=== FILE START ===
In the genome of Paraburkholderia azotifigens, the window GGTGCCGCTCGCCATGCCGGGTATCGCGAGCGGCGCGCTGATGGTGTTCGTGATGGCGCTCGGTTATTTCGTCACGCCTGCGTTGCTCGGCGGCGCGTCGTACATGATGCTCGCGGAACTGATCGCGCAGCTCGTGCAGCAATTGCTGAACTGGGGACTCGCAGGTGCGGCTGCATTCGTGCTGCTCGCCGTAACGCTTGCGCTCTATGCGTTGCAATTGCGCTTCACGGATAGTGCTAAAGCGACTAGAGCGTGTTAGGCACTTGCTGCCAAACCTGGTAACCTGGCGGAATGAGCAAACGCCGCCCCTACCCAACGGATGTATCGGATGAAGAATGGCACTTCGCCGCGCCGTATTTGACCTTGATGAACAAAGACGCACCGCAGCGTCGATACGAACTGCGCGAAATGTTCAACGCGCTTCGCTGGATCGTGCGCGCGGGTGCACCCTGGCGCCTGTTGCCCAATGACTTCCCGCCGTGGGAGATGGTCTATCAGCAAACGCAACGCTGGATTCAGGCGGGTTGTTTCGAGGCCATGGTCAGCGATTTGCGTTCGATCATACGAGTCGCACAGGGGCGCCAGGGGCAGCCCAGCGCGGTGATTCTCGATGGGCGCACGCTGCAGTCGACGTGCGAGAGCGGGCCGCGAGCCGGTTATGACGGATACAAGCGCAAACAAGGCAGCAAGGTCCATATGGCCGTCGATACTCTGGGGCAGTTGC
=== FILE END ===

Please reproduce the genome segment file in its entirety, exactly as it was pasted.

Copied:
In the genome of Paraburkholderia azotifigens, the window GGTGCCGCTCGCCATGCCGGGTATCGCGAGCGGCGCGCTGATGGTGTTCGTGATGGCGCTCGGTTATTTCGTCACGCCTGCGTTGCTCGGCGGCGCGTCGTACATGATGCTCGCGGAACTGATCGCGCAGCTCGTGCAGCAATTGCTGAACTGGGGACTCGCAGGTGCGGCTGCATTCGTGCTGCTCGCCGTAACGCTTGCGCTCTATGCGTTGCAATTGCGCTTCACGGATAGTGCTAAAGCGACTAGAGCGTGTTAGGCACTTGCTGCCAAACCTGGTAACCTGGCGGAATGAGCAAACGCCGCCCCTACCCAACGGATGTATCGGATGAAGAATGGCACTTCGCCGCGCCGTATTTGACCTTGATGAACAAAGACGCACCGCAGCGTCGATACGAACTGCGCGAAATGTTCAACGCGCTTCGCTGGATCGTGCGCGCGGGTGCACCCTGGCGCCTGTTGCCCAATGACTTCCCGCCGTGGGAGATGGTCTATCAGCAAACGCAACGCTGGATTCAGGCGGGTTGTTTCGAGGCCATGGTCAGCGATTTGCGTTCGATCATACGAGTCGCACAGGGGCGCCAGGGGCAGCCCAGCGCGGTGATTCTCGATGGGCGCACGCTGCAGTCGACGTGCGAGAGCGGGCCGCGAGCCGGTTATGACGGATACAAGCGCAAACAAGGCAGCAAGGTCCATATGGCCGTCGATACTCTGGGGCAGTTGC